The Long Last Goodbye Salinas author re-lives the pain of husband’s death in her novel

By Dennis Taylor

The fairytale ending she was aching to add to her autobiographical romance novel, “Silent Love Across the Ocean,” became a chapter of profound sorrow for Salinas author Martha Lopez-Rahali. Her romantic dream met with unimaginable real-life tragedy on Feb. 22, 2019.

That’s the night that Abdelwahad Rahali, her husband of four years, was murdered on their front porch in the 1200 block of Granada Avenue near East Laurel Drive, as he sat enjoying a glass of wine. It was the first homicide of 2019 in Salinas, a random shooting by a lone gunman. Abdel did not know his slayer.

Eight years earlier, Martha Lopez (“Ana Mary” in her novel) had been a real-life empty-nester, divorced and profoundly lonely. She discovered the allure of social media in 2011 and began chatting online with a handsome and charming man 6,600 miles away.

“My son — my last child at home — had found the girl he wanted to marry, and he had moved out on his own,” she said. “Suddenly I was alone, with nobody left to cook for, no one to provide for, and my mind wasn’t right. I felt so severely depressed that I was thinking, ‘I want to die. I have no one left, no reason to work, no reason to do anything anymore.’”

Her new internet friend, Abdelwahad Rahali, 20 years younger than Martha, lived in Tunisia, where he, too, was dreaming of a better life — not only for himself, but for his family.

“He wanted to help his nieces and nephews open a coffee shop in Tunisia, and he wanted to remodel his mother’s home, especially the kitchen, because he loved her cooking,” Martha remembered. “He loved his mother. He was a very good man.”

“I turned and saw him down on a knee, and he asked me to marry him.” Martha Lopez-Rahali

They became close friends through their online chats and Skype video calls, which induced separation anxiety whenever they went too long without communicating.

“If I couldn’t find him, I felt desperate to know where he was. That’s when I began to think I had fallen in love,” she said. “And he did, too. If we went too long without talking, he would be upset and say, ‘Where have you been?’”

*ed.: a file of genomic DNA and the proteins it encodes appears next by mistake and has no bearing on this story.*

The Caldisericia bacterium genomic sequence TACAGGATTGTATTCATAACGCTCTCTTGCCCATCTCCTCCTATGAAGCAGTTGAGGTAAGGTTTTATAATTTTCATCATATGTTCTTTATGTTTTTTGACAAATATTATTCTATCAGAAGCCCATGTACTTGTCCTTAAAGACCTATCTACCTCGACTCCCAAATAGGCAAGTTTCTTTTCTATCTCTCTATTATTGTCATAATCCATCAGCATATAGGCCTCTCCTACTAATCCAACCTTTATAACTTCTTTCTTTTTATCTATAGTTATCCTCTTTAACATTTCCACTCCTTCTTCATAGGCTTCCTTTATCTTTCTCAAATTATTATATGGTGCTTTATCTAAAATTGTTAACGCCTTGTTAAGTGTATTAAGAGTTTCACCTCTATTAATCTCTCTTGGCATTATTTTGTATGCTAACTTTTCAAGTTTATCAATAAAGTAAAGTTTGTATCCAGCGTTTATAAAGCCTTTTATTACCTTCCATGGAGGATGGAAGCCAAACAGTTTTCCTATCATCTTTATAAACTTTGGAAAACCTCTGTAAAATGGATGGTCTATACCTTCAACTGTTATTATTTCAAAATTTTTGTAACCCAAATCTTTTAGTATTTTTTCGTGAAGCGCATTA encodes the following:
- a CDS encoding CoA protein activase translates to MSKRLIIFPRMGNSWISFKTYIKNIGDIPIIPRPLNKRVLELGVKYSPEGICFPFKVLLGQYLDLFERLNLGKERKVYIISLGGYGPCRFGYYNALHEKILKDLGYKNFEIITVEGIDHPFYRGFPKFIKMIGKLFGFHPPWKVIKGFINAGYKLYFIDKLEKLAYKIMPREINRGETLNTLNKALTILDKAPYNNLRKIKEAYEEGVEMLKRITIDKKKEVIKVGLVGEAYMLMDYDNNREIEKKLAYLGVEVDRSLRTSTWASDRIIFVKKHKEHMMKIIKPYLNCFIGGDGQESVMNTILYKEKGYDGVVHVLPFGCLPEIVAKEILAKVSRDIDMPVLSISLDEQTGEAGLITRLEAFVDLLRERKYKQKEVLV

She came to call him Habibi (Arabic for “my love”), a nickname so sincere that she offered to join him in Tunisia.

“No, my love,” he told her. “I’m the one who is coming to you.”

“When?” she would ask with a laugh.

“Tomorrow,” Abdel would answer playfully.

Their long-distance relationship was so romantic that Martha was inspired to describe it in a novel, one of five books she has written.

Abdel’s promise to come to America took more than three years to fulfill, but Martha was waiting at Amtrak Salinas when he arrived.

“I had been working at Taylor Farms that day and was still wearing my work helmet when he got off the train,” she recalled. “He didn’t recognize me for a moment, but when he did, he lifted me up, sat me down on my car, and gave me a big kiss.”

Four months later, they were in a San Francisco jewelry shop, helping choose the rings for her son’s wedding. Martha was staring into the glass case when the elderly clerk suggested she turn around.

“I turned and saw him down on a knee, and he asked me to marry him,” she said. “The old man and everyone else in the store were all around me, telling me, ‘Say yes! Say yes!’ And I said yes.”


Abdel in their Granada home | Provided photo

Martha and Abdel were married two months later, sleeping together for the first time on their wedding night. By then, she had learned much more about him. Abdel, who spoke four languages, was a man with a plan.